Nitrate (NO3) is a common inorganic form of nitrogen. Chemically, it is an anion with a single negative charge, consisting of one atom of nitrogen and three atoms of oxygen. Because it is an anion, it is soluble in water. Plants normally use nitrate as their source of the nitrogen needed by all living things, and so nitrate is considered a nutrient for plants. Excessive concentrations of nitrate in lakes and streams greater than about 5 milligrams per liter (measured as nitrogen), depending on the water body, can cause excessive growth of algae and other plants, leading to accelerated eutrophication or “aging” of lakes, and occasional loss of dissolved oxygen. Animals and humans cannot use inorganic forms of nitrogen, so nitrate is not a nutrient for us. If nitrate-nitrogen exceeds 10 milligrams per liter in drinking water, it can cause a condition called methemoglobinemia or “blue baby syndrome” in infants. Some recent studies have indicated a possible connection between elevated nitrate concentrations and cancer.
Nitrate can get into water directly as the result of runoff of fertilizers containing nitrate. Some nitrate enters water from the atmosphere, which carries nitrogen-containing compounds derived from automobiles and other sources. Nitrate can also be formed in water bodies through the oxidation of other, more reduced forms of nitrogen, including nitrite, ammonia, and organic nitrogen compounds such as amino acids. Ammonia and organic nitrogen can enter water through sewage effluent and runoff from land where manure has been applied or stored.
Water-quality regulatory agencies seek to avoid high concentrations of nitrate in water to minimize both of the problems noted above. Nitrate standards take two forms: drinking-water standards, designed to prevent adverse human-health effects, and ambient-water standards, designed to prevent excessive eutrophication in lakes and streams. Drinking-water standards for nitrate have been around since at least 1974, when the Safe Drinking Water Act was passed, and probably well before. States may set their own drinking-water standard for nitrate, but most or all use the EPA standard of 10 milligrams per liter (measured as nitrogen). Ambient-water standards have also been around for years, but each State has decided on what standards to use, if any. The EPA is just now setting guidelines for determination of ambient nitrate standards for different water bodies in different regions. General information of EPA’s programs for water-quality standards and criteria is available at:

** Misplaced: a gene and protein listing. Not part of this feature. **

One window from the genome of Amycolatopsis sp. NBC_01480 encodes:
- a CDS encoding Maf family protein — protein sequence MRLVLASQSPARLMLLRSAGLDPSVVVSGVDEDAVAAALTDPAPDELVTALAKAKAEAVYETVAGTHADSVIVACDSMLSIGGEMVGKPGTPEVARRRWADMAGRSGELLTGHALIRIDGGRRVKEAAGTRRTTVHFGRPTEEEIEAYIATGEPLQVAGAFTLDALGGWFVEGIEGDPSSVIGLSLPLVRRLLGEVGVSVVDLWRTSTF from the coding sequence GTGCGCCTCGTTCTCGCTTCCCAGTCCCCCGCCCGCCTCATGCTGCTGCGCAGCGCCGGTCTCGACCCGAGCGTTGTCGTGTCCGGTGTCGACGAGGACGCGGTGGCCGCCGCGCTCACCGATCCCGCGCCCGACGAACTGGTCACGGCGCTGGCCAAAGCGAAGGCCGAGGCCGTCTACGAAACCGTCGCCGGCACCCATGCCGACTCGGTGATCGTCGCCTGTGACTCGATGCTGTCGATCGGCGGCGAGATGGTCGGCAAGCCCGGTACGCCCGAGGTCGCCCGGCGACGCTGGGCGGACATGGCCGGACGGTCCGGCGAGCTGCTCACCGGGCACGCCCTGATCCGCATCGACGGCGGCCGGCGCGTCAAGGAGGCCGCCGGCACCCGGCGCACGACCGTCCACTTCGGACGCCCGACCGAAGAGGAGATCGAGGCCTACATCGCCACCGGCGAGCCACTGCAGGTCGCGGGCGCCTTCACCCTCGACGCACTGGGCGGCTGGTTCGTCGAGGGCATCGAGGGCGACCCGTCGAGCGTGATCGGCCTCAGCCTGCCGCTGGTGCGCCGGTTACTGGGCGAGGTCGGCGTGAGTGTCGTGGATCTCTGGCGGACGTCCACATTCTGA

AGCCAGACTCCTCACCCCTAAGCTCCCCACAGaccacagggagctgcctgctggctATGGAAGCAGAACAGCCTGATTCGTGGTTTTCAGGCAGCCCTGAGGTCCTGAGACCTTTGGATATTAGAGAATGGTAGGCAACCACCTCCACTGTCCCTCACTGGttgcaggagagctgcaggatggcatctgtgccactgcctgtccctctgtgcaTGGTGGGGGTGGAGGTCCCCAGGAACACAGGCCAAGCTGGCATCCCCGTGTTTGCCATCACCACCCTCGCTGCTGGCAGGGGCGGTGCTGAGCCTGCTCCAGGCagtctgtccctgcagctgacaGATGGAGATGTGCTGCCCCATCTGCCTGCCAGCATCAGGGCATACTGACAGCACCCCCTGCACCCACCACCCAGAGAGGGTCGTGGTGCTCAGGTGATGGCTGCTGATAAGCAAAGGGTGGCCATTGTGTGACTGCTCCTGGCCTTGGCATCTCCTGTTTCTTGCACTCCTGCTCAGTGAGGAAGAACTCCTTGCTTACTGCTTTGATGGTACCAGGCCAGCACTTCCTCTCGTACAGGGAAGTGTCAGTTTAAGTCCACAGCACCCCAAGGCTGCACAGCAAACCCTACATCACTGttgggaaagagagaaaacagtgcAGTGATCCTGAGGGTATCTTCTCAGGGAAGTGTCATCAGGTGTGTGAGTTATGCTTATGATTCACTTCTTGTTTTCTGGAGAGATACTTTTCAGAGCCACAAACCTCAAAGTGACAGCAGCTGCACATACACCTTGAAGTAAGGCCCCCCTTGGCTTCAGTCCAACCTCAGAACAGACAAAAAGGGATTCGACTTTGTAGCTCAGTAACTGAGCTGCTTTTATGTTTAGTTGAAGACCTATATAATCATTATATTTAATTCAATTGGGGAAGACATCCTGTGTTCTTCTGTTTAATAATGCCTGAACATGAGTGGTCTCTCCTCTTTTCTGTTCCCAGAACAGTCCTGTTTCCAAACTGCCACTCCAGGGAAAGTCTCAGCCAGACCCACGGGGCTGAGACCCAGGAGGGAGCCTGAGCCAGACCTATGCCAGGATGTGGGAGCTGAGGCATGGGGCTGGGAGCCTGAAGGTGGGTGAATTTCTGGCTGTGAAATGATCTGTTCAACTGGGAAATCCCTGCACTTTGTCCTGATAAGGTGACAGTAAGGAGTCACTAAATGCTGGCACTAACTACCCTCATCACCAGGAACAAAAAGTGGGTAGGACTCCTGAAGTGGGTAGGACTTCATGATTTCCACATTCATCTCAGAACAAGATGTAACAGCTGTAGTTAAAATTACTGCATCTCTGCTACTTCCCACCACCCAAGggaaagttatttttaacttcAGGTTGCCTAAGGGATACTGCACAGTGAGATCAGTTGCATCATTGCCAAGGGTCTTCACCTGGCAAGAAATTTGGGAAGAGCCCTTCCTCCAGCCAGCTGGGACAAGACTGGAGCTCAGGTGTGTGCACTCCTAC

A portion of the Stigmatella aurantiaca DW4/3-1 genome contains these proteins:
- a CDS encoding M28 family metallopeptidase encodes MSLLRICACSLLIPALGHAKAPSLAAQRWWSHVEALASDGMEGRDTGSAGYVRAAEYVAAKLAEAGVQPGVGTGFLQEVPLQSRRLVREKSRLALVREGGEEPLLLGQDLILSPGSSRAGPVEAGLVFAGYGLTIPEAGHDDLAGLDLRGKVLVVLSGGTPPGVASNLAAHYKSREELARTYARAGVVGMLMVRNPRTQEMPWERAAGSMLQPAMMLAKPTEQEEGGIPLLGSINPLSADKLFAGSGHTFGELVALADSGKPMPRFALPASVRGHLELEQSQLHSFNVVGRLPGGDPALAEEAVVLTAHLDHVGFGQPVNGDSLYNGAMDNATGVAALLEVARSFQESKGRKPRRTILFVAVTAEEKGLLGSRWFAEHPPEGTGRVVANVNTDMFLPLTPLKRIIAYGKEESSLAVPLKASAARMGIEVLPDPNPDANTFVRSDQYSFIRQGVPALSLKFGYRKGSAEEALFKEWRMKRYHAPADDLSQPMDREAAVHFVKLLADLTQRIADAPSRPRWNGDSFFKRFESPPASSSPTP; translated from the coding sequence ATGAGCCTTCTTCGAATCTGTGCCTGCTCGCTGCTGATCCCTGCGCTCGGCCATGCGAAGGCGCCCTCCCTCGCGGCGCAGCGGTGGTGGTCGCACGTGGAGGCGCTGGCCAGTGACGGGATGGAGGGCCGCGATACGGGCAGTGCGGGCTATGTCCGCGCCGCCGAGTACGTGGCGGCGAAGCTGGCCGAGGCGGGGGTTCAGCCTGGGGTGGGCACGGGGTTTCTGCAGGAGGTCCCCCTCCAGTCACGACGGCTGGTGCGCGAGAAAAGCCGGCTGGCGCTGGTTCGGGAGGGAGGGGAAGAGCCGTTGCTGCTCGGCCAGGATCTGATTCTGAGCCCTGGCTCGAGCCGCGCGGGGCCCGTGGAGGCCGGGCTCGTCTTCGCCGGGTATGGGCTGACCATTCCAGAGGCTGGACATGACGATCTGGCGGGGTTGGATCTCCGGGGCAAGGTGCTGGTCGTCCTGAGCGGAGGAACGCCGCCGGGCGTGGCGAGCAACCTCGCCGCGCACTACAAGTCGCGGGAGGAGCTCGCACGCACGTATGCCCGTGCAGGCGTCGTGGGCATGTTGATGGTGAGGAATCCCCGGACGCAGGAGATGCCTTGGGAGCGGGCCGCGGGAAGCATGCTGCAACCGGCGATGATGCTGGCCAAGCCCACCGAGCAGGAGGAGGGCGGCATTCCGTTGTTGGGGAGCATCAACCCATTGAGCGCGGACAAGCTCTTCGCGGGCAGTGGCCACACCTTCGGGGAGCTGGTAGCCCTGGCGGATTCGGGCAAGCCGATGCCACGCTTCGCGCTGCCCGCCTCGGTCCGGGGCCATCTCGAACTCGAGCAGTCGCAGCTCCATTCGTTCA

A good contact at EPA to answer questions about standards is the Office of Ground Water and Drinking Water.
Keeping drinking water free of excessive concentrations of nitrate involves a multiple-barrier approach. The most effective strategy is prevention–keeping chemicals that contain or can generate nitrate out of the water. This means managing agricultural operations to minimize application of fertilizer and to minimize runoff of fertilizer that is applied. Some farmers are now using computerized maps of their fields, calibrated to the specific soil and water conditions in various parts of their fields, to restrict the application of fertilizer to only what is needed for each part of the field. In some countries, for example Switzerland, drinking-water providers enter into contracts with farmers in their source areas in which farmers receive subsidies to eliminate fertilizers and use organic farming methods. Prevention also means proper handling of manure and animal waste lagoons, to minimize the discharge of animal waste or waste runoff to streams. Nitrate contributions from other sources can also be curtailed, for example by adding tertiary treatment, or by nutrient removal, to sewage treatment plants, and by controlling emissions from automobiles.
In addition to prevention, drinking-water providers may use advanced treatment techniques to remove nitrate from water. For example, Des Moines Water Works uses advanced ion-exchange technology to remove excess nitrate and remain below the 10 mg/L standard. In a typical year, this is needed mostly during the spring, following spring runoff after the application of fertilizer.
A good article about the occurrence of methemoglobinemia can be found at: